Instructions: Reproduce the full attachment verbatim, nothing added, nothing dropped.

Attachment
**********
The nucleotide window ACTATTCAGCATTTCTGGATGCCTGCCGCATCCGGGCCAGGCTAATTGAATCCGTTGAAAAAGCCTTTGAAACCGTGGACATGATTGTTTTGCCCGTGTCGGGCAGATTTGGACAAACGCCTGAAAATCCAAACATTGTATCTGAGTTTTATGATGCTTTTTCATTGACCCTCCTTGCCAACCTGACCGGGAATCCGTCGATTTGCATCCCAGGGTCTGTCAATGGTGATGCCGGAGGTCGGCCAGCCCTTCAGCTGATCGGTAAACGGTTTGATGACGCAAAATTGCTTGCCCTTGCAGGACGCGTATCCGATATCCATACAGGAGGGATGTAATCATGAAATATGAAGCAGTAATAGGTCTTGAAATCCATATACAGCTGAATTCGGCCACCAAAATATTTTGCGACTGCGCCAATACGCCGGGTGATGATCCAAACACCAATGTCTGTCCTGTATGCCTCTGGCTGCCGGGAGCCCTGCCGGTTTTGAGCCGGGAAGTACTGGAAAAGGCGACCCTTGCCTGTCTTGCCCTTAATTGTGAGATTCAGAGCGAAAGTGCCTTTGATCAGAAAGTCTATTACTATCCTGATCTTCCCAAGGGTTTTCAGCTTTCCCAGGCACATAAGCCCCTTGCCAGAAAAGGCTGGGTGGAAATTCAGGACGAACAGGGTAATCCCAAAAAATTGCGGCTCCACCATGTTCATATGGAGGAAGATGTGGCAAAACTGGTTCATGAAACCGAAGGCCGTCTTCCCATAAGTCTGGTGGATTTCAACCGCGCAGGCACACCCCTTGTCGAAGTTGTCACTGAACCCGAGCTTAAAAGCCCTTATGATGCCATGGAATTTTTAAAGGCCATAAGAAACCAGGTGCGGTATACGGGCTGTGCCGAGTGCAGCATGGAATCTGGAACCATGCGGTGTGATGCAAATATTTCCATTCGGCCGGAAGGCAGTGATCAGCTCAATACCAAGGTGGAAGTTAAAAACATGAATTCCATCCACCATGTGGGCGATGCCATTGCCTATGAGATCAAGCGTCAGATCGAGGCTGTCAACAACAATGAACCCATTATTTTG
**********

The nucleotide window ACTATTCAGCATTTCTGGATGCCTGCCGCATCCGGGCCAGGCTAATTGAATCCGTTGAAAAAGCCTTTGAAACCGTGGACATGATTGTTTTGCCCGTGTCGGGCAGATTTGGACAAACGCCTGAAAATCCAAACATTGTATCTGAGTTTTATGATGCTTTTTCATTGACCCTCCTTGCCAACCTGACCGGGAATCCGTCGATTTGCATCCCAGGGTCTGTCAATGGTGATGCCGGAGGTCGGCCAGCCCTTCAGCTGATCGGTAAACGGTTTGATGACGCAAAATTGCTTGCCCTTGCAGGACGCGTATCCGATATCCATACAGGAGGGATGTAATCATGAAATATGAAGCAGTAATAGGTCTTGAAATCCATATACAGCTGAATTCGGCCACCAAAATATTTTGCGACTGCGCCAATACGCCGGGTGATGATCCAAACACCAATGTCTGTCCTGTATGCCTCTGGCTGCCGGGAGCCCTGCCGGTTTTGAGCCGGGAAGTACTGGAAAAGGCGACCCTTGCCTGTCTTGCCCTTAATTGTGAGATTCAGAGCGAAAGTGCCTTTGATCAGAAAGTCTATTACTATCCTGATCTTCCCAAGGGTTTTCAGCTTTCCCAGGCACATAAGCCCCTTGCCAGAAAAGGCTGGGTGGAAATTCAGGACGAACAGGGTAATCCCAAAAAATTGCGGCTCCACCATGTTCATATGGAGGAAGATGTGGCAAAACTGGTTCATGAAACCGAAGGCCGTCTTCCCATAAGTCTGGTGGATTTCAACCGCGCAGGCACACCCCTTGTCGAAGTTGTCACTGAACCCGAGCTTAAAAGCCCTTATGATGCCATGGAATTTTTAAAGGCCATAAGAAACCAGGTGCGGTATACGGGCTGTGCCGAGTGCAGCATGGAATCTGGAACCATGCGGTGTGATGCAAATATTTCCATTCGGCCGGAAGGCAGTGATCAGCTCAATACCAAGGTGGAAGTTAAAAACATGAATTCCATCCACCATGTGGGCGATGCCATTGCCTATGAGATCAAGCGTCAGATCGAGGCTGTCAACAACAATGAACCCATTATTTTG